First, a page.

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cocaine and the heart

Cocaine And The Heart, Dangers, Effects, Long-Term Problems, Hypertention, Arrhythmias, Cardiac Arrest & Addiction Treatment

How Does Cocaine Affect the Heart?

Cocaine and the heart: According to a 2019 study in the International Journal of Molecular Sciences, cocaine activates the body’s nervous system, which is the system of connections between the brain and the body’s organs. 

According to the study, cocaine stimulates hormones and chemical messengers in the brain that respond to stress and pleasure — without then gradually returning those chemicals to their normal state. One of these chemicals, called norepinephrine, is both a hormone and a messenger that affects heart rate and blood pressure, according to the Endocrine Society.

This can result in dramatic increases in heart rate and blood pressure, which can result in heart attacks. According to the International Journal of Molecular Sciences study, the immediate effects of cocaine include:

cocaine and the heart
If someone suffers a heart attack during cocaine abuse, that can result in permanent damage to the heart.
  • Elevated blood pressure
  • Higher heart rate
  • Increased body temperature
  • Constricted blood vessels
  • Coronary spasms, which are a tightening of the heart’s muscles

While these effects subside as cocaine leaves the body, there is some risk of long-term heart damage, especially with regular cocaine use. If someone suffers a heart attack during cocaine abuse, that can result in permanent damage to the heart. Long-term use has been associated with structural changes to the heart that can result in or worsen heart failure.

Cocaine And The Heart: Hypertension And Cocaine

According to a 2019 study in the International Journal of Molecular Sciences, cocaine activates the body’s nervous system, which is the system of connections between the brain and the body’s organs. 

According to the study, cocaine stimulates hormones and chemical messengers in the brain that respond to stress and pleasure — without then gradually returning those chemicals to their normal state. One of these chemicals, called norepinephrine, is both a hormone and a messenger that affects heart rate and blood pressure, according to the Endocrine Society.

This can result in dramatic increases in heart rate and blood pressure, which can result in heart attacks. According to the International Journal of Molecular Sciences study, the immediate effects of cocaine on the heart include:

  • Elevated blood pressure
  • Higher heart rate
  • Increased body temperature
  • Constricted blood vessels
  • Coronary spasms, which are a tightening of the heart’s muscles

Cocaine Effects On The Heart

According to the National Institute on Drug Abuse, long-term effects of cocaine use include damage to all of the body’s organs. As for the heart, this can lead to:

  • Chest pains
  • Higher stroke risk
  • Weakening of the heart muscle
  • Injury to arteries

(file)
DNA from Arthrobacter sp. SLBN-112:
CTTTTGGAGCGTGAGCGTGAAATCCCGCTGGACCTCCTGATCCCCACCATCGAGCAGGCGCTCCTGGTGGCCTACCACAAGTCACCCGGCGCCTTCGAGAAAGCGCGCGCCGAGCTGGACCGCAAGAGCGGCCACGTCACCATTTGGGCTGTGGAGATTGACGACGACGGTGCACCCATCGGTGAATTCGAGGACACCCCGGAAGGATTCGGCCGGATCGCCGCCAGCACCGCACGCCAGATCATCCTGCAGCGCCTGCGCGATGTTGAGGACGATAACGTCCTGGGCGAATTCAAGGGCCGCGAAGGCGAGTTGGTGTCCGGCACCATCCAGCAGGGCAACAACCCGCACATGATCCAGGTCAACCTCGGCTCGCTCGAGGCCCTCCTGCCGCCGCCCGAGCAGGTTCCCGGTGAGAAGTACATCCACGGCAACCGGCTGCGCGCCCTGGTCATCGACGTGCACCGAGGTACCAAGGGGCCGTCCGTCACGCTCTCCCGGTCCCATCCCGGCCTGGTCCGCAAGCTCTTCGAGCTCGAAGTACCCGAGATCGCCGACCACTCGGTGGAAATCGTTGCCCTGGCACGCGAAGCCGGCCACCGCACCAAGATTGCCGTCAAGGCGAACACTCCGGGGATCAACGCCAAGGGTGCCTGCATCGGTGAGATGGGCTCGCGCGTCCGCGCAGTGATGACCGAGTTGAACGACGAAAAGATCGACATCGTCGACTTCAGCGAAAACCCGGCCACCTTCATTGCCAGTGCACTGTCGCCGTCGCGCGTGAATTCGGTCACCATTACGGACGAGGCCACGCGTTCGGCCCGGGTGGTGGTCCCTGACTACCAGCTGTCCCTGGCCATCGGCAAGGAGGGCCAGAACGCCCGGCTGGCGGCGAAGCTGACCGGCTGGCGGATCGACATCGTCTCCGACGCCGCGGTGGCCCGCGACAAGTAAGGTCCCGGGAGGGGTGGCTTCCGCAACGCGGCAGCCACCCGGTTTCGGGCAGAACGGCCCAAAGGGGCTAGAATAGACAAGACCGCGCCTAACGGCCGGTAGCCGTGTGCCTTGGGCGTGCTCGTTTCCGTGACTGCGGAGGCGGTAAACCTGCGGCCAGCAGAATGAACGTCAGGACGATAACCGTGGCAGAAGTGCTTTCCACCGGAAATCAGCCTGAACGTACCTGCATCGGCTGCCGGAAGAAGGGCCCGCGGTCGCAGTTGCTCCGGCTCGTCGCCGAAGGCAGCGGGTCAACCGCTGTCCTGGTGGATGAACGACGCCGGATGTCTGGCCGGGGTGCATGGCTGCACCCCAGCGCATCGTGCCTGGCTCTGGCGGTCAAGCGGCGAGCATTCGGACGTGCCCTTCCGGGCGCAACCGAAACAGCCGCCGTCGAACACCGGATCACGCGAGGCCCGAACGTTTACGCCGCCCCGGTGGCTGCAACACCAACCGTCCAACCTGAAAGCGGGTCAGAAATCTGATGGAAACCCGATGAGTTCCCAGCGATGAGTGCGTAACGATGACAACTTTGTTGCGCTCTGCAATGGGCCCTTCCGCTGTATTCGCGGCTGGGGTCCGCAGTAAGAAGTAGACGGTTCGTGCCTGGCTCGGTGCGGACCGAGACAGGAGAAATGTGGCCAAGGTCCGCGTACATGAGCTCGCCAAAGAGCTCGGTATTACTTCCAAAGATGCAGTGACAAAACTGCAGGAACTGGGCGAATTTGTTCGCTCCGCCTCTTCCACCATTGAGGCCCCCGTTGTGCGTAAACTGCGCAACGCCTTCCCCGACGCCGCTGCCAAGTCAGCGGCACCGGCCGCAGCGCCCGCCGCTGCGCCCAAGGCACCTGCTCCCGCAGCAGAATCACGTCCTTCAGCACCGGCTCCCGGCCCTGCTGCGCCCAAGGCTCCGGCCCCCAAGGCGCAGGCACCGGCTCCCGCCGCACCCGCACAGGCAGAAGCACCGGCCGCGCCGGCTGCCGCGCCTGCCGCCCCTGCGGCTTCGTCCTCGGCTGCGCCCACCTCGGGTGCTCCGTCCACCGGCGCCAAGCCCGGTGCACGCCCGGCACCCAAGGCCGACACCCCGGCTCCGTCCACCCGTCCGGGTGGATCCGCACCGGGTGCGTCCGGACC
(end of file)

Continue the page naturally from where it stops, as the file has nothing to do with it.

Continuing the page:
The good news is that there is a possibility of reversing this damage by treating cocaine addiction. According to a 2017 study in the Journal of Addiction Medicine, 15 people who had used cocaine for about two decades were able to reduce plaque in their arteries by decreasing cocaine use or abstaining altogether.

Cocaine And The Heart: Cocaine Abuse And Heart Attack

Cocaine is a potent stimulant drug. It creates a variety of effects on the body. For example, it stimulates the central nervous system, causing a euphoric high. It also causes blood pressure and heart rate to increase, and it disrupts the heart’s electrical signals.

These effects on the heart and cardiovascular system increase a person’s risk for heart-related health issues, including a heart attack. Indeed, Australian researchers first used the phrase “the perfect heart-attack drug” in research they presented to the American Heart Association’s Scientific Sessions in 2012.

The risks to your heart and cardiovascular system don’t only come after years of cocaine use; the effects of cocaine are so immediate on your body that you could experience a heart attack with your first dose.

Cocaine was the leading cause of drug abuse-related visits to emergency departments (ED) in 2009. (Opioids are the leading cause of drug-related ED visits more recently.) Most of these cocaine-related visits were due to cardiovascular complaints, such as chest pain and racing heart, according to a 2014 study.

cocaine and the heart
Cocaine’s effects on the heart and cardiovascular system increase a person’s risk for heart-related health issues, including a heart attack.

Cocaine And The Heart: Cocaine And Cardiac Arrest

The variety of effects on the heart and blood vessels from cocaine use increases the risk of a heart attack. Cocaine can cause increased blood pressure, stiff arteries, and thickened heart muscle walls, which can lead to a heart attack. A 2012 study of recreational cocaine abusers found that their hearts’ health showed significant impairment. They averaged 30 to 35 percent greater aortic stiffening and higher blood pressure than non-cocaine users.